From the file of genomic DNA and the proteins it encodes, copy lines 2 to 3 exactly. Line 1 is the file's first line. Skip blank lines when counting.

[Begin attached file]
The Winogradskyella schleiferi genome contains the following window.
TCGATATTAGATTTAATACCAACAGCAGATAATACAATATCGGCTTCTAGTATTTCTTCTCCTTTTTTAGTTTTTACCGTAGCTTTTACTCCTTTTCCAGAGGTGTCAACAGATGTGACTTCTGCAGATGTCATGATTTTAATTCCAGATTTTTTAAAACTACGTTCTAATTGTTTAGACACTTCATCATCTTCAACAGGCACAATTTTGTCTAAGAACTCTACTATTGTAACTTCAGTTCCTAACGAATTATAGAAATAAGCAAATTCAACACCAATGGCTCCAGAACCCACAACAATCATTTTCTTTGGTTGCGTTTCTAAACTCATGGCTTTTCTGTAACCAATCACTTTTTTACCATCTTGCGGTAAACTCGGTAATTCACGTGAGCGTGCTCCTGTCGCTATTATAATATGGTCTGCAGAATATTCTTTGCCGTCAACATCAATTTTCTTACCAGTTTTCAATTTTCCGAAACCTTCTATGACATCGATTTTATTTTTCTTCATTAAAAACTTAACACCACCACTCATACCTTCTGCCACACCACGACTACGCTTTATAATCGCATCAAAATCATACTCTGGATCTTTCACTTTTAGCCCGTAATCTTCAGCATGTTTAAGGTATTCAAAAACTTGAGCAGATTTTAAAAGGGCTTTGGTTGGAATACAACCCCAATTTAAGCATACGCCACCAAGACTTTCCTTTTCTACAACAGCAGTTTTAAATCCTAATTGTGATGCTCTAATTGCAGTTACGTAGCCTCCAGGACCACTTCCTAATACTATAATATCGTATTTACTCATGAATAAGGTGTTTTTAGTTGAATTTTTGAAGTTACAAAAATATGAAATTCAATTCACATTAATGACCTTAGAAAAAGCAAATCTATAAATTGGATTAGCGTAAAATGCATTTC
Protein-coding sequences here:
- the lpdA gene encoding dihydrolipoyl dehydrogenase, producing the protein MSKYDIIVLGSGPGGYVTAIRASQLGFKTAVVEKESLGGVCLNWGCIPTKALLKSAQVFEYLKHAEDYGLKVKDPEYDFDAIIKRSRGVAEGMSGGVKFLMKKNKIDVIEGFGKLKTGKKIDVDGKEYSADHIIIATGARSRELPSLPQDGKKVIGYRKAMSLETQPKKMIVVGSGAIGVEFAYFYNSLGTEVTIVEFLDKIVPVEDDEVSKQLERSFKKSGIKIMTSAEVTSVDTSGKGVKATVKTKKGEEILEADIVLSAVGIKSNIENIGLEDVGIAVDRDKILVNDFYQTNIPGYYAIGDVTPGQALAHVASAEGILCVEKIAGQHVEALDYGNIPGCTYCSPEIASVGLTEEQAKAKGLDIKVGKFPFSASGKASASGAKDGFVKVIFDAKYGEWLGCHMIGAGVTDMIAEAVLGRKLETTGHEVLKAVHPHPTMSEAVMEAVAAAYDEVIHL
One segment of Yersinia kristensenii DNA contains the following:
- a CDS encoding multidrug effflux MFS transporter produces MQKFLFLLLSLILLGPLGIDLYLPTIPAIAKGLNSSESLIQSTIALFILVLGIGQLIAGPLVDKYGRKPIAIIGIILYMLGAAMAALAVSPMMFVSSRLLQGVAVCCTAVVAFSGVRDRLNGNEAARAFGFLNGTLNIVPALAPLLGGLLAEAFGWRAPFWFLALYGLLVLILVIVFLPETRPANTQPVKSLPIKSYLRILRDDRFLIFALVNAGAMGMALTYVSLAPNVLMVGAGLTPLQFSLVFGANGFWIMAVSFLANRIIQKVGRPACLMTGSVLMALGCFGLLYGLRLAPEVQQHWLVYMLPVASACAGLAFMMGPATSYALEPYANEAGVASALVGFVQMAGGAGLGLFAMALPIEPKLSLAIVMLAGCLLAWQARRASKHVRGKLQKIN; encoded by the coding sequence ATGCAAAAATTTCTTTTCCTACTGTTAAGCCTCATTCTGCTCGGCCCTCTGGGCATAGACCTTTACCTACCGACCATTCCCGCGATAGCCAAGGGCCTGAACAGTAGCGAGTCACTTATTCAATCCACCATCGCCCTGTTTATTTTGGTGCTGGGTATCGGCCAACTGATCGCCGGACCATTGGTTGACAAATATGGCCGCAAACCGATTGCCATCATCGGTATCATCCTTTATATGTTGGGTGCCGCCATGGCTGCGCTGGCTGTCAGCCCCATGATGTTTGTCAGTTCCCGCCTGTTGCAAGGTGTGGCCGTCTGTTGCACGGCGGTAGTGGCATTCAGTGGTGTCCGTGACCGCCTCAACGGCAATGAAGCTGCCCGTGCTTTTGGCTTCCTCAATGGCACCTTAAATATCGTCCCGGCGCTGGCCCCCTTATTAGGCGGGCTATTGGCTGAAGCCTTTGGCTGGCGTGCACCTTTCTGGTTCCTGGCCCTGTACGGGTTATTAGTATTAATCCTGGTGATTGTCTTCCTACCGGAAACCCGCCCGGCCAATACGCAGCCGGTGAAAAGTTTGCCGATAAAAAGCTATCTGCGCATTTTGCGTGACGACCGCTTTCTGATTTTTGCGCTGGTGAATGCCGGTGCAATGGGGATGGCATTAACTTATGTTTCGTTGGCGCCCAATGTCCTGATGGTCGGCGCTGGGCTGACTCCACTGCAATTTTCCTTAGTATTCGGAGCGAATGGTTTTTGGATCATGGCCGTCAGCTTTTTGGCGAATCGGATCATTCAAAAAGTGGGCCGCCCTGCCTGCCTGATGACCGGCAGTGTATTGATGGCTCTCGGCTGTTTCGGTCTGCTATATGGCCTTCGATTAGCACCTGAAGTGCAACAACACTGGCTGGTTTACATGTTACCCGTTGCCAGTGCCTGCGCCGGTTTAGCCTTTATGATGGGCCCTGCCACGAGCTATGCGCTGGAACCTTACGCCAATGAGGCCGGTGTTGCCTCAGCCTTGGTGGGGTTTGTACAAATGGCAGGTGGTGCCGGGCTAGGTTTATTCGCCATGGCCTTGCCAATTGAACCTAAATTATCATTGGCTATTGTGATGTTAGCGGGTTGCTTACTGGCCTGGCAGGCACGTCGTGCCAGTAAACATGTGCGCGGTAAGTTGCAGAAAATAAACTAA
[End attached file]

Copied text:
TCGATATTAGATTTAATACCAACAGCAGATAATACAATATCGGCTTCTAGTATTTCTTCTCCTTTTTTAGTTTTTACCGTAGCTTTTACTCCTTTTCCAGAGGTGTCAACAGATGTGACTTCTGCAGATGTCATGATTTTAATTCCAGATTTTTTAAAACTACGTTCTAATTGTTTAGACACTTCATCATCTTCAACAGGCACAATTTTGTCTAAGAACTCTACTATTGTAACTTCAGTTCCTAACGAATTATAGAAATAAGCAAATTCAACACCAATGGCTCCAGAACCCACAACAATCATTTTCTTTGGTTGCGTTTCTAAACTCATGGCTTTTCTGTAACCAATCACTTTTTTACCATCTTGCGGTAAACTCGGTAATTCACGTGAGCGTGCTCCTGTCGCTATTATAATATGGTCTGCAGAATATTCTTTGCCGTCAACATCAATTTTCTTACCAGTTTTCAATTTTCCGAAACCTTCTATGACATCGATTTTATTTTTCTTCATTAAAAACTTAACACCACCACTCATACCTTCTGCCACACCACGACTACGCTTTATAATCGCATCAAAATCATACTCTGGATCTTTCACTTTTAGCCCGTAATCTTCAGCATGTTTAAGGTATTCAAAAACTTGAGCAGATTTTAAAAGGGCTTTGGTTGGAATACAACCCCAATTTAAGCATACGCCACCAAGACTTTCCTTTTCTACAACAGCAGTTTTAAATCCTAATTGTGATGCTCTAATTGCAGTTACGTAGCCTCCAGGACCACTTCCTAATACTATAATATCGTATTTACTCATGAATAAGGTGTTTTTAGTTGAATTTTTGAAGTTACAAAAATATGAAATTCAATTCACATTAATGACCTTAGAAAAAGCAAATCTATAAATTGGATTAGCGTAAAATGCATTTC
Protein-coding sequences here: